Candidates parade at Beechwood
Published 10:02 am Tuesday, November 8, 2016
At noon Monday Donald Trump and Hilary Clinton were spotted in Vicksburg — at Beechwood Elementary School to be exact.
The candidates dressed in their finest suit and dress sat in a wagon pulled by Pre-K teacher Lana Claire Morgan and took a few laps around the south hall of the elementary school smiling and waving to students at the school.
Email newsletter signup
Trump and Clinton were actually impersonated by Pre-K students Owen Flowers and Kylie Poole and were led by two secret service members, Pre-K students Andrew Patten and Micheal Thomas as “Hail to the Chief” played.
This was Morgan’s third election year as a teacher, and she has taught an election unit each of those years in addition to leading a presidential parade. She said the children have found the lessons on the president very interesting, and the students were all looking forward to getting to parade through the halls.
“Last week we learned all about the election, all about the president and the whole election process,” Morgan said. “They’ve been very excited. They loved learning about democrats and republicans. They’ve been really excited to get ready for this day.”
All of the Pre-K students at Beechwood were part of the parade wearing red, white and blue construction paper headbands and waving stars and large colored cutouts of elephants and donkeys. Other students in the school lined the halls to wave and cheer for their peers’ parade.
“I was an elephant,” Addyson Hardaway said.
Morgan said the students who played the parts of Trump and Clinton were chosen to take on those roles partially based on appearance.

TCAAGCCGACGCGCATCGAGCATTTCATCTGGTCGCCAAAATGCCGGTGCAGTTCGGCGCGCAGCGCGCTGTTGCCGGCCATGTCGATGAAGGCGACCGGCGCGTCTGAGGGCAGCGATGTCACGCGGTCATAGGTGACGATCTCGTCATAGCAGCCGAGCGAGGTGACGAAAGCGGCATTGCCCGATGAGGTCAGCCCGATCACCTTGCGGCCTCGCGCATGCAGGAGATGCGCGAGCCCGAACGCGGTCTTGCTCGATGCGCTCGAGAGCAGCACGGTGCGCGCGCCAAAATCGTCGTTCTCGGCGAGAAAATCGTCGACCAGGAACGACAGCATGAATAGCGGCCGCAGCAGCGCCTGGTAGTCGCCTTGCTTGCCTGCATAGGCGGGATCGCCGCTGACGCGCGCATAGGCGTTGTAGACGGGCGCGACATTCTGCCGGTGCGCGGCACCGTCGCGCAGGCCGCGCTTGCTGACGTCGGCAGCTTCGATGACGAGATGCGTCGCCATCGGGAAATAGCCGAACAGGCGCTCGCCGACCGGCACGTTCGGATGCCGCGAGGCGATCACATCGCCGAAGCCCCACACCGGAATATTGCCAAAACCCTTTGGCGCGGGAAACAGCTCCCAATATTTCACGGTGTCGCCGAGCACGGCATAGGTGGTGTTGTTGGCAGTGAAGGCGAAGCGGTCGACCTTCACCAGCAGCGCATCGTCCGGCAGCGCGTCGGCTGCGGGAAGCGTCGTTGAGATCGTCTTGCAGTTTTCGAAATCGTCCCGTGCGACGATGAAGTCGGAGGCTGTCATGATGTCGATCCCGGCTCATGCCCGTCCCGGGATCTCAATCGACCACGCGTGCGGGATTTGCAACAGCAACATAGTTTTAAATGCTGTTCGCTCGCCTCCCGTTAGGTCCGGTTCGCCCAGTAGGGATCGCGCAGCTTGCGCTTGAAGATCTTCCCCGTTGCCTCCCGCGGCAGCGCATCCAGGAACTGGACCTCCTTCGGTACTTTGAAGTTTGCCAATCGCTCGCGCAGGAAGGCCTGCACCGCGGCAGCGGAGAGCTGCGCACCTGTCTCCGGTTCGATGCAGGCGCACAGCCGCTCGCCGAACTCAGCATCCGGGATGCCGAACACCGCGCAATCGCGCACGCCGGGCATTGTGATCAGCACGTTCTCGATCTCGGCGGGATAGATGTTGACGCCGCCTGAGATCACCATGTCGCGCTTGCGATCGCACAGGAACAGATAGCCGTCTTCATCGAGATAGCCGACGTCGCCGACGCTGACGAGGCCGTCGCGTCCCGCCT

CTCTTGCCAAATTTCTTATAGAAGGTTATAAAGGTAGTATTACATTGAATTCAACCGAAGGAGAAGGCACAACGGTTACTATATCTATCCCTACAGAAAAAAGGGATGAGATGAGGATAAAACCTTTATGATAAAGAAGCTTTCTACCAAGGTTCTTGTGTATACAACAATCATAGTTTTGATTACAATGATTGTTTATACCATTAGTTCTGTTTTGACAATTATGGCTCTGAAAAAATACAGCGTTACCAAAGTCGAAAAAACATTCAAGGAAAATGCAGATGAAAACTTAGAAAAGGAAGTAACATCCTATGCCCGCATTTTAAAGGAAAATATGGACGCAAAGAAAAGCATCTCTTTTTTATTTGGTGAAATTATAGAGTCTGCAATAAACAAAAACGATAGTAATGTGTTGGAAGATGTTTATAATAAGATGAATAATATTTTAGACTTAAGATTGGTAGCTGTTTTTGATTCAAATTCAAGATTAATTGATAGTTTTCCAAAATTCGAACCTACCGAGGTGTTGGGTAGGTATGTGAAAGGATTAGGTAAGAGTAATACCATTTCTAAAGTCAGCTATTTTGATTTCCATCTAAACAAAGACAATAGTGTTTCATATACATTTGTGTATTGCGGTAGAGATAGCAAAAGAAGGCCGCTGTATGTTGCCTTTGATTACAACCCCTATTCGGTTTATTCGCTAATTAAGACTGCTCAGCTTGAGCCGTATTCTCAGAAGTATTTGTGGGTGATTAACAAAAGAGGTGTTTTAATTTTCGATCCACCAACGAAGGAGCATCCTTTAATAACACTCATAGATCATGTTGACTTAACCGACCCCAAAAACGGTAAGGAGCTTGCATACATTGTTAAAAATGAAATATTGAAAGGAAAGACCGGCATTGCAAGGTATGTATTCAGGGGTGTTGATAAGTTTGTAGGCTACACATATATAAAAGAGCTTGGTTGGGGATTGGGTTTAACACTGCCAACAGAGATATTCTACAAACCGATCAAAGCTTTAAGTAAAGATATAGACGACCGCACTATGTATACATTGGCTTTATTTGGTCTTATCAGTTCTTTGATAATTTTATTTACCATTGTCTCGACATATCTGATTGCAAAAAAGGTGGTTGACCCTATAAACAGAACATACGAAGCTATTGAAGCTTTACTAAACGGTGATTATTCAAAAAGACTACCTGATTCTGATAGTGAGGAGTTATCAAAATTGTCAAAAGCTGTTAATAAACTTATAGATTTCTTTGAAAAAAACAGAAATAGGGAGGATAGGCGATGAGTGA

“For our Donald Trump and Hilary we tried to pick someone that looked a little bit like them. I’m not sure we pulled off the Trump hair, but we got as close as we could,” Morgan said.
The children also learned about where the president lives and watched a video touring the inside of the White House. Morgan’s class discussed what they would do if they ever became president.
“I would eat pizza everyday,” Analeigh Herring said.
She had some wise words for why she felt it was important to learn about the election process by explaining what she learned about the president in class.
“He takes care of all the people in the United States,” Herring said.
It is imperative to Morgan to teach these young students the importance of voting and about the democratic process so they will be ready when they are old enough to vote.
“I think it’s important for them to learn at such an early age that we have a right to vote, but it’s not just something we need to choose to do, it’s something we need to do. Learning from an early age, when your 4 you have 14 years to prepare for it, so we just want them to really understand the importance of voting. We want them to understand our country and what our country was built on. We want them to learn to respect our president,” Morgan said.